When you have broad shoulders, a thick upper back, large lats, and a thin waist, your body takes on a V-taper shape. It exudes physical strength, twisted steel, and sensuality appeal.

It's backed up by science. According to studies, males with a shoulder circumference 1.6 times that of their hips are more attractive to women. It's referred to as "the golden ratio."

The only issue? The ideal exercises for developing a V-taper physique frequently injure your elbows and shoulders. This makes consistency more difficult. There is no need to be concerned. Seven joint-friendly lifts that target the same muscle groups are listed below.

The most significant muscles for stressing the V-taper are the lateral and rear delts. Posture and shoulder width will improve as you gain weight in this area.

If you have the shoulder mobility to complete them correctly, barbell military presses are a wonderful exercise. Because most experienced lifters have the mobility of a pitchfork, the barbell version can cause more harm than good.

Here are three more viable alternatives:

Stretching your muscles without jeopardizing your joints is the secret to developing wide, powerful shoulders. "Isodynamic contrast" simply implies that you start your work set with an isometric hold.

Holding for 15 seconds enhances your mind-muscle connection while also pre-fatiguing your delts' medial head. The majority of lifters have trouble "feeling" their delts. This procedure tackles the problem and aids in the development of a stalled muscle without putting too much strain on your shoulder joint.

Choose a weight that will allow you to do 15-20 lateral rises.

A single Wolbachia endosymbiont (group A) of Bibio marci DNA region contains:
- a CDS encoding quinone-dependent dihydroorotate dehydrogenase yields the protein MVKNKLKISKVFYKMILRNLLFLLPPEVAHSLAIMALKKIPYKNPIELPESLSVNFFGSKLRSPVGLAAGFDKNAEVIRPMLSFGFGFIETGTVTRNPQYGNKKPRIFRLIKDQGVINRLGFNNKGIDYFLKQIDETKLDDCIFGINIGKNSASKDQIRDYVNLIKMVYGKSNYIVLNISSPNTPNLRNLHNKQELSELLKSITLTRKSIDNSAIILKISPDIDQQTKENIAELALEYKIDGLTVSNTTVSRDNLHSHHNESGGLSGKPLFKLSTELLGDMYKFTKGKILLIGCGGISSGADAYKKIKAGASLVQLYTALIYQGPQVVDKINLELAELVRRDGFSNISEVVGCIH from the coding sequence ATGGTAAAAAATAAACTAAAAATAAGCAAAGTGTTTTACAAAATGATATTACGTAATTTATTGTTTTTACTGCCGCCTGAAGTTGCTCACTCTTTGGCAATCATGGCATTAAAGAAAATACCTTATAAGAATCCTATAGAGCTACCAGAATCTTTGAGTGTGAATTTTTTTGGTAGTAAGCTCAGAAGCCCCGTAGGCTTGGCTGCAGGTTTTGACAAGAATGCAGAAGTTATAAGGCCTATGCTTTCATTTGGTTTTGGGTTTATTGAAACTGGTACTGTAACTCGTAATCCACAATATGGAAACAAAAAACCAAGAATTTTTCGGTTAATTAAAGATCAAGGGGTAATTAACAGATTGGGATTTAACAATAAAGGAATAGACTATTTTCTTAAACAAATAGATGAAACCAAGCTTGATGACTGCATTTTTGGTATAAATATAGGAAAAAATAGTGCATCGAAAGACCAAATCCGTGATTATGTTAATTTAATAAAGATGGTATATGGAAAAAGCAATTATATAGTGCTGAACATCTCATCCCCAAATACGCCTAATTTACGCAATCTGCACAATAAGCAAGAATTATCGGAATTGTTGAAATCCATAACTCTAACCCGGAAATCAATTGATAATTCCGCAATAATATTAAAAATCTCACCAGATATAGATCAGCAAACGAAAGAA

Hold the crucifix posture for 15 seconds after one rep.
Perform 10-15 repeats after the hold.
Repeat for 3-5 sets, pausing for 30-60 seconds between sets.

This exercise improves core strength and stability. Your core tries to stabilize the uneven load when you use one dumbbell instead of a barbell. The anti-lateral flexion component of the offset loading hits your obliques harder than a medicine ball to the belly.

Gradually increase the weight. Single-arm dumbbell presses can be used as a pure strength activity to help you develop bigger shoulders and a more sturdy mid-section.

Maintain a shoulder-width or slightly broader distance between your feet while bracing your abs.
Extend the non-working arm to the side, on your hip, or across your body to your obliques.
Create a shelf by maintaining your elbows up to engage your lats, similar to a bilateral overhead press. This puts your arm in a more secure position for overhead pressing.
At the top of each rep, lock out. Repeat for 4 sets of 6-8 reps, finishing in a joint-stacked position.

For lifters who have trouble pressing overhead, this is a fantastic option. The half-kneeling landmine press can be thought of as a one-size-fits-all exercise. Because it's a unilateral workout, it also works your core.

The exercise's unusual range of motion and arch put a strain on your shoulder stabilizers, forcing them to work harder to improve thoracic mobility and stability, which are essential for good movement and injury prevention.

Keep your knees half-kneeling.
Squeeze your down leg's glute. To avoid extension and rotation, brace your core.
Keep your chin tucked and press straight. At the peak, take a breath and slowly lower yourself.
As a primary strength movement, perform 3 sets of 8 half-kneeling presses.

"The yoke" refers to a muscular upper back, specifically the traps, rhomboids, and rear delts. Building a powerful yoke screams high-performance and completes the V-taper look.

It also improves shoulder stability and helps to improve your posture, so you don't look like you live hunched over at the computer. Your traps will be the main muscle you work on. On overhead press variations, they brace your scapula and provide stability.

When you retract your shoulders, your traps take on a direct loading role (think rows and face pulls). It is a large muscle with a limited range of action. Exercises that incorporate upward movement and rotation of the scapula are required to maximize the upper fibers (circumfering the neck).

Shrugs, cleans, and farmers walks all fit under this category. These variants will teach you how to shrug if you don't already know how.